right idea about God?
If we understand that some religions must be proclaiming
false ideas, we are led to a potential internal crisis – how do
I know what truth really is? This is truly a potentially
overwhelming question because our whole lives depend on it.
However, we can be at peace because there is a light to follow.
First, God is
It can be no other way – if someone else were more “true” than
God, then that someone would be God.
wants us to know Truth.
If He did not, He would be a mean and terrible God because He
would be tricking us and making us believe lies. If this is the
case, then the conversation is over and we have no hope for
anything anymore. We are doomed to eternal misery. Fortunately,
this is not the case, for God is Love and Truth.
Next, we have
the ability to know and recognize truth. We were created for it. God wants us to be able to
know Him so He created us with the ability to know and
understand Him. This is what our intellect is for. Again, if
this were not the case, we would be under the power of a
powerful, yet unloving God, who is content to allow us to wonder
aimlessly through life with no direction, no help, and no
knowledge. Again, we are thankful that God is Love and this is
not the case.
All of this should give us hope, for we know that we have the
ability to know God and that He actually wants
us to know Him. This means that even if we have lost some
ability to understand truth because of sin, we have a God who
will help us in our need. Therefore, the first step in finding
truth is simply having a sincere desire to find it and the
perseverance to go out looking for it, knowing the Lord is going
to help us in our search. As long as we continue to look and
change our lives according to it when we find it, the Lord will
never cease to lead us to Him.
Many great men have embarked on this journey in the search of
truth. And all men who persevered in this quest have found the
Catholic Church. Countless souls throughout history have looked
and have found what they are looking for in the Church. Why?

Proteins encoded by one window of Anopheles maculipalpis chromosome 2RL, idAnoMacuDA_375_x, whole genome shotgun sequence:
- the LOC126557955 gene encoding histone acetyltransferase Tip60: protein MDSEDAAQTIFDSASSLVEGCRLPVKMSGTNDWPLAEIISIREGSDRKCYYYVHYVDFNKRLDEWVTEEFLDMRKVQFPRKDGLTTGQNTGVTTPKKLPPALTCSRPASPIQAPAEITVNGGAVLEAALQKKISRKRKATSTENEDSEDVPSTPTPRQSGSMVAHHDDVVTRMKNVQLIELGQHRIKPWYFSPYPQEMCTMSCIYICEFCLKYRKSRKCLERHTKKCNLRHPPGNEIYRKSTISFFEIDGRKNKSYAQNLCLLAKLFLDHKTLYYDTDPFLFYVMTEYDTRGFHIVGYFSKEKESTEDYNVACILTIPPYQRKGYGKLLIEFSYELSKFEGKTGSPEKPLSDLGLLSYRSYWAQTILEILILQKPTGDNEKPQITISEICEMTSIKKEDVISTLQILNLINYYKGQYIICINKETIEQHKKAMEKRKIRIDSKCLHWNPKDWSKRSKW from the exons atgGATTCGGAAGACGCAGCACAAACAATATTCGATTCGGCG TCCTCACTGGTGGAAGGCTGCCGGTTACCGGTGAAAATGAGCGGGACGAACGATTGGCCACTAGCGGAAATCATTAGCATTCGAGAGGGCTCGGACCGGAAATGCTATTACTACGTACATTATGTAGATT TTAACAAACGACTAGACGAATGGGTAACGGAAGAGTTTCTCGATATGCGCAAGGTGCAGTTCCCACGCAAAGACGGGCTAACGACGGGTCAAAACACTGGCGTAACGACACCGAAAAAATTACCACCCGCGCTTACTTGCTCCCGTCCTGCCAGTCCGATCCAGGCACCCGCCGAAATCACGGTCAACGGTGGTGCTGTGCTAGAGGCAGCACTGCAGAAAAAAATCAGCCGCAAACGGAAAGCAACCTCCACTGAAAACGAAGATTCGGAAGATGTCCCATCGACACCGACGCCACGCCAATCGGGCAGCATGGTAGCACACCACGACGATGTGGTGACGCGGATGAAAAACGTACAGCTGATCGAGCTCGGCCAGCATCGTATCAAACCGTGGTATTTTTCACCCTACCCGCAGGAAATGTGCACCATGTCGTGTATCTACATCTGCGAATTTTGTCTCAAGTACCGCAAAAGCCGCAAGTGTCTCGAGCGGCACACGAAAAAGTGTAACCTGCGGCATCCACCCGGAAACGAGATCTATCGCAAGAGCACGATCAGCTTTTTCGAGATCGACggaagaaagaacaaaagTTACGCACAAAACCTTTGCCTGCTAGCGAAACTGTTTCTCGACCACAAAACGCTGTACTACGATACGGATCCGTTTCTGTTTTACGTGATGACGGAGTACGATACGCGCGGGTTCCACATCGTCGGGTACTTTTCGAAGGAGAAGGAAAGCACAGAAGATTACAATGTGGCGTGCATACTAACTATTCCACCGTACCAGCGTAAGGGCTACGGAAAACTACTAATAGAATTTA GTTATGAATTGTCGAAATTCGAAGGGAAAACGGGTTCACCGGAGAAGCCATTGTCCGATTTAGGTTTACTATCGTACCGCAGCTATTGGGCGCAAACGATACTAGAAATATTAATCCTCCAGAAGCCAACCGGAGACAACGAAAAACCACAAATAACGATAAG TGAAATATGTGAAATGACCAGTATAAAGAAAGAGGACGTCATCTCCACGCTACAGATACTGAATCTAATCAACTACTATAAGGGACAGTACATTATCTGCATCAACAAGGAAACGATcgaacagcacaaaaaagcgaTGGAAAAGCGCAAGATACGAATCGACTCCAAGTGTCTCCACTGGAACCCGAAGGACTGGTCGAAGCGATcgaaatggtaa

Because they find Truth there. The Truth present in the Church
is evident in a number of ways. First, it is reasonable. Second,
it is conforms to human experience. It conforms to history. Our
minds recognize it as truth (remember our intellect is
created to recognize it). It has the power to change us. Last,
it is cohesive. What does this mean? It means that everything
fits perfectly together. St. John Henry Neumann once said that
Truth is a like a giant tapestry: if you pull out a thread from
one part, the entire thing will unravel. This is true about the
truths of our faith. Each one relies on and works together with
the others. This is where most other religions clearly fail.
They claim two truths, but those two things don’t make sense
with one another. Truth is cohesive, in that the whole
encompasses all the parts, and none of the parts contradict one
If you are searching, first pray with a sincere heart to a
Lord that is waiting for you to know Him. Then have courage to
embark on the search, and be willing to open your hearts to what
you find, knowing you will find neither the rest nor the peace
your heart desires until you have embraced it.
Did Jesus abolish the Law of the Old Testament when He came? Do
we have to still follow its precepts? (CCC 1961-1974)
No, Jesus did not abolish the Old Law, but instead, He
fulfilled it. What does this mean? In order to understand, we
need to look at the entire history of humanity as a single,
developing person. In the beginning humanity was a baby, a small
child. When children are small we give them rules. These rules
are meant for their safety and well-being. They are basic, and
they are meant to instill in them a sense of right and wrong.
However, the children may not fully understand the rules or
their purposes at the time. In the beginning, parents need to
develop a sense of obedience and this often comes before
understanding. In other words, though a parent may try to